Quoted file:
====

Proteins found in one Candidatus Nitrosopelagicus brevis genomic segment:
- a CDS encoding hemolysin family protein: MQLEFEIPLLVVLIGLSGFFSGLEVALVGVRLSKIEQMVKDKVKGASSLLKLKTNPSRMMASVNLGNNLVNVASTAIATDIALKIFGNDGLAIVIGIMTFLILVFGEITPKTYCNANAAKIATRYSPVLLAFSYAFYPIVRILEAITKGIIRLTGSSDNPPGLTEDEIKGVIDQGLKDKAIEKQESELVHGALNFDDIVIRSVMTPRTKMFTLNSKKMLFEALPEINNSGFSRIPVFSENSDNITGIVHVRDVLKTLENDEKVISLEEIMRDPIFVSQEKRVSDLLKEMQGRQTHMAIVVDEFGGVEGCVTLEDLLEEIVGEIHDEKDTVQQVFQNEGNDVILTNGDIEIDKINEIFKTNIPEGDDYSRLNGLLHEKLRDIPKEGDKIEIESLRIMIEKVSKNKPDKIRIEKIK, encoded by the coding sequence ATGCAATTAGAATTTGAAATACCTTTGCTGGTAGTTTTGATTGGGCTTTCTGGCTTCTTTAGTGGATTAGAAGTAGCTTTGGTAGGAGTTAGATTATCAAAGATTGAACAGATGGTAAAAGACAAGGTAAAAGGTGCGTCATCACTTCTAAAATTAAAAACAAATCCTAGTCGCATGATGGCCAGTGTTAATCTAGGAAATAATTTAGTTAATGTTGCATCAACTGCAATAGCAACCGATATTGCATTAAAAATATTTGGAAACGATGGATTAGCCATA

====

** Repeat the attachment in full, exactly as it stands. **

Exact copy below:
Proteins found in one Candidatus Nitrosopelagicus brevis genomic segment:
- a CDS encoding hemolysin family protein: MQLEFEIPLLVVLIGLSGFFSGLEVALVGVRLSKIEQMVKDKVKGASSLLKLKTNPSRMMASVNLGNNLVNVASTAIATDIALKIFGNDGLAIVIGIMTFLILVFGEITPKTYCNANAAKIATRYSPVLLAFSYAFYPIVRILEAITKGIIRLTGSSDNPPGLTEDEIKGVIDQGLKDKAIEKQESELVHGALNFDDIVIRSVMTPRTKMFTLNSKKMLFEALPEINNSGFSRIPVFSENSDNITGIVHVRDVLKTLENDEKVISLEEIMRDPIFVSQEKRVSDLLKEMQGRQTHMAIVVDEFGGVEGCVTLEDLLEEIVGEIHDEKDTVQQVFQNEGNDVILTNGDIEIDKINEIFKTNIPEGDDYSRLNGLLHEKLRDIPKEGDKIEIESLRIMIEKVSKNKPDKIRIEKIK, encoded by the coding sequence ATGCAATTAGAATTTGAAATACCTTTGCTGGTAGTTTTGATTGGGCTTTCTGGCTTCTTTAGTGGATTAGAAGTAGCTTTGGTAGGAGTTAGATTATCAAAGATTGAACAGATGGTAAAAGACAAGGTAAAAGGTGCGTCATCACTTCTAAAATTAAAAACAAATCCTAGTCGCATGATGGCCAGTGTTAATCTAGGAAATAATTTAGTTAATGTTGCATCAACTGCAATAGCAACCGATATTGCATTAAAAATATTTGGAAACGATGGATTAGCCATA